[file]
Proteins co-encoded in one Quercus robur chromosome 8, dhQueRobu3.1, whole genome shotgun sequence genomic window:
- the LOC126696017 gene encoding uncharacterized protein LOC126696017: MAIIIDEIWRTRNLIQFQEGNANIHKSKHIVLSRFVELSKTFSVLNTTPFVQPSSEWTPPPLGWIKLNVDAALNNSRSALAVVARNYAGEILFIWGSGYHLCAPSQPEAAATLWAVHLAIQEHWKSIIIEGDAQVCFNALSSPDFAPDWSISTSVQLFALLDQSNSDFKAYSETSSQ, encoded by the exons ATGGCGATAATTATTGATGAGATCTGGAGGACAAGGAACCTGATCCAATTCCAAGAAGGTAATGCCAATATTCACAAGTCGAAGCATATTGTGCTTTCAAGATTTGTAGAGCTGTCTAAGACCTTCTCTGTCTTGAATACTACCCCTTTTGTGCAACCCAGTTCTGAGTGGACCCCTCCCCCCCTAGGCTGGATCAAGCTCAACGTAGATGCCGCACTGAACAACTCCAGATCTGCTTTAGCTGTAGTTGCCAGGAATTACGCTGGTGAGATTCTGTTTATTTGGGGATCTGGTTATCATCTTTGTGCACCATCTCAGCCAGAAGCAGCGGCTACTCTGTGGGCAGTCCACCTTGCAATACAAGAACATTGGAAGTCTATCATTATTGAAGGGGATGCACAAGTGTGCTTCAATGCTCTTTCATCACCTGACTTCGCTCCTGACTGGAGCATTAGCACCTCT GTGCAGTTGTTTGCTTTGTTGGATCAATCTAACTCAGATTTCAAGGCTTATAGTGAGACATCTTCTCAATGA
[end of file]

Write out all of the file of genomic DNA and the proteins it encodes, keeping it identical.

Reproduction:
Proteins co-encoded in one Quercus robur chromosome 8, dhQueRobu3.1, whole genome shotgun sequence genomic window:
- the LOC126696017 gene encoding uncharacterized protein LOC126696017: MAIIIDEIWRTRNLIQFQEGNANIHKSKHIVLSRFVELSKTFSVLNTTPFVQPSSEWTPPPLGWIKLNVDAALNNSRSALAVVARNYAGEILFIWGSGYHLCAPSQPEAAATLWAVHLAIQEHWKSIIIEGDAQVCFNALSSPDFAPDWSISTSVQLFALLDQSNSDFKAYSETSSQ, encoded by the exons ATGGCGATAATTATTGATGAGATCTGGAGGACAAGGAACCTGATCCAATTCCAAGAAGGTAATGCCAATATTCACAAGTCGAAGCATATTGTGCTTTCAAGATTTGTAGAGCTGTCTAAGACCTTCTCTGTCTTGAATACTACCCCTTTTGTGCAACCCAGTTCTGAGTGGACCCCTCCCCCCCTAGGCTGGATCAAGCTCAACGTAGATGCCGCACTGAACAACTCCAGATCTGCTTTAGCTGTAGTTGCCAGGAATTACGCTGGTGAGATTCTGTTTATTTGGGGATCTGGTTATCATCTTTGTGCACCATCTCAGCCAGAAGCAGCGGCTACTCTGTGGGCAGTCCACCTTGCAATACAAGAACATTGGAAGTCTATCATTATTGAAGGGGATGCACAAGTGTGCTTCAATGCTCTTTCATCACCTGACTTCGCTCCTGACTGGAGCATTAGCACCTCT GTGCAGTTGTTTGCTTTGTTGGATCAATCTAACTCAGATTTCAAGGCTTATAGTGAGACATCTTCTCAATGA